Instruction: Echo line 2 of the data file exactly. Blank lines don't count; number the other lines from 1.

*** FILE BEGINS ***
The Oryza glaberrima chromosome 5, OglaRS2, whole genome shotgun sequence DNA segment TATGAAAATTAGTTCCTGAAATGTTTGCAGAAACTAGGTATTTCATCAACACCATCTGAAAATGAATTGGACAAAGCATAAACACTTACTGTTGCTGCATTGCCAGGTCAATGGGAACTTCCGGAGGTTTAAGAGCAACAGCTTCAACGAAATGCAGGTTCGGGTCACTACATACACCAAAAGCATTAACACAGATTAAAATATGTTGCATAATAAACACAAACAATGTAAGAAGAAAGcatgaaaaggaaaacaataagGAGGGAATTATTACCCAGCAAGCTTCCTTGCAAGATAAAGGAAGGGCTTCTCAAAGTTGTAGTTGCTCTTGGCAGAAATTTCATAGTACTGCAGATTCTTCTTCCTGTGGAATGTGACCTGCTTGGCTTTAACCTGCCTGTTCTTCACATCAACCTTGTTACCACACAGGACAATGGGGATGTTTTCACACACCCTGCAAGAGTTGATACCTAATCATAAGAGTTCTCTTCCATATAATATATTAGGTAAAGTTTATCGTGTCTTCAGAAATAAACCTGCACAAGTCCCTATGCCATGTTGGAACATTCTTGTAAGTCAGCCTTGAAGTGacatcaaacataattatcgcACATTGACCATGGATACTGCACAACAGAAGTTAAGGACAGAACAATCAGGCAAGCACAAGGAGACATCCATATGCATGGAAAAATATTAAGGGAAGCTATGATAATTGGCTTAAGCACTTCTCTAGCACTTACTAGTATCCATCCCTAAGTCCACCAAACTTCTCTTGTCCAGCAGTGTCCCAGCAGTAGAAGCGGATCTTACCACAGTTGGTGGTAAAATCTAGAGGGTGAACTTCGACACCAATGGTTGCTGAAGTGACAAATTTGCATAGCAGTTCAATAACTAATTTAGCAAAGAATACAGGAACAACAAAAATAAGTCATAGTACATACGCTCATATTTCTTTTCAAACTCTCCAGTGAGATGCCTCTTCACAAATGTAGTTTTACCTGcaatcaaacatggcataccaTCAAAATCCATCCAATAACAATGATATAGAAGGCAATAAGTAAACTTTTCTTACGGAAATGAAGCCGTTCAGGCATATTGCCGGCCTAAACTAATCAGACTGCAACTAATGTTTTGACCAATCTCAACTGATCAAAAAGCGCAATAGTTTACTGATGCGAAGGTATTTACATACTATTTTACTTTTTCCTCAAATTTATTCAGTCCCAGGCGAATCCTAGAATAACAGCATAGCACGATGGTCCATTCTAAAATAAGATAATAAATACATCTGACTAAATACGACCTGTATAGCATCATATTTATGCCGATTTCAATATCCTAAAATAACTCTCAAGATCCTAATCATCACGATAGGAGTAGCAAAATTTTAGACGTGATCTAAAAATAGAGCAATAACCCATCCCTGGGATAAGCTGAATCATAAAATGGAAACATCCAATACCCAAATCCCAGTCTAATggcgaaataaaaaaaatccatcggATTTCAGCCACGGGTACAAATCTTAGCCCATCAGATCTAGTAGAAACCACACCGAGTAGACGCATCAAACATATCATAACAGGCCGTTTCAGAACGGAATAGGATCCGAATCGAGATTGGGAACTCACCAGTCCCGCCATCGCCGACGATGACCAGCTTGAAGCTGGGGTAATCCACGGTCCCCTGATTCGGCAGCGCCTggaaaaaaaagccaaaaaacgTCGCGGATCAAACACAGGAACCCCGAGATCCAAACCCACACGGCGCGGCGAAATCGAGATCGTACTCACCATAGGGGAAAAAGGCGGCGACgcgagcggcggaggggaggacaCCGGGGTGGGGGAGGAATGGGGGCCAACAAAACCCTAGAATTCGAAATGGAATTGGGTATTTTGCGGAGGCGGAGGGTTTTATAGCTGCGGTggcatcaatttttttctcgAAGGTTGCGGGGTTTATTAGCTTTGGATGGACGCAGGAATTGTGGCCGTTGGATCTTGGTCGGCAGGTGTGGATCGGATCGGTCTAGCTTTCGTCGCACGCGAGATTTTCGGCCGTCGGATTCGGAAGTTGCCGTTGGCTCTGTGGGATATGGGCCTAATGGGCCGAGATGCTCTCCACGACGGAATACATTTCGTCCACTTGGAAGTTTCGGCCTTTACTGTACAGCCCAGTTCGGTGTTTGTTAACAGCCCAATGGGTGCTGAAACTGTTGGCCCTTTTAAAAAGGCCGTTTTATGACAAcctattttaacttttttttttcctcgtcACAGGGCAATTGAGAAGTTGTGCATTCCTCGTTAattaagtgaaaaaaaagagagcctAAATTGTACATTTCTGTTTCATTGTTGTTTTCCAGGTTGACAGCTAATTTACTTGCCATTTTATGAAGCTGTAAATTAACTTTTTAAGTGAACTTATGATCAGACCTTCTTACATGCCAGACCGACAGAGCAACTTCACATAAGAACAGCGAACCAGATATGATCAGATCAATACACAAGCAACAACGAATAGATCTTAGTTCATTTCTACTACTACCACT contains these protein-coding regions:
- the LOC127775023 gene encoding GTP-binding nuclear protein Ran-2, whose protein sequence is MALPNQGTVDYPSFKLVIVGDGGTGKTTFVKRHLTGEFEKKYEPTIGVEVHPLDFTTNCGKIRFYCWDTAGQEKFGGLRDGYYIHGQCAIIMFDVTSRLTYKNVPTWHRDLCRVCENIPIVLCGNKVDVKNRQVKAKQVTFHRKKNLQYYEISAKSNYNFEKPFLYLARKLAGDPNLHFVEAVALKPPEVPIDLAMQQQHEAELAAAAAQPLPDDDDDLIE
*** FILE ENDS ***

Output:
- the LOC127775023 gene encoding GTP-binding nuclear protein Ran-2, whose protein sequence is MALPNQGTVDYPSFKLVIVGDGGTGKTTFVKRHLTGEFEKKYEPTIGVEVHPLDFTTNCGKIRFYCWDTAGQEKFGGLRDGYYIHGQCAIIMFDVTSRLTYKNVPTWHRDLCRVCENIPIVLCGNKVDVKNRQVKAKQVTFHRKKNLQYYEISAKSNYNFEKPFLYLARKLAGDPNLHFVEAVALKPPEVPIDLAMQQQHEAELAAAAAQPLPDDDDDLIE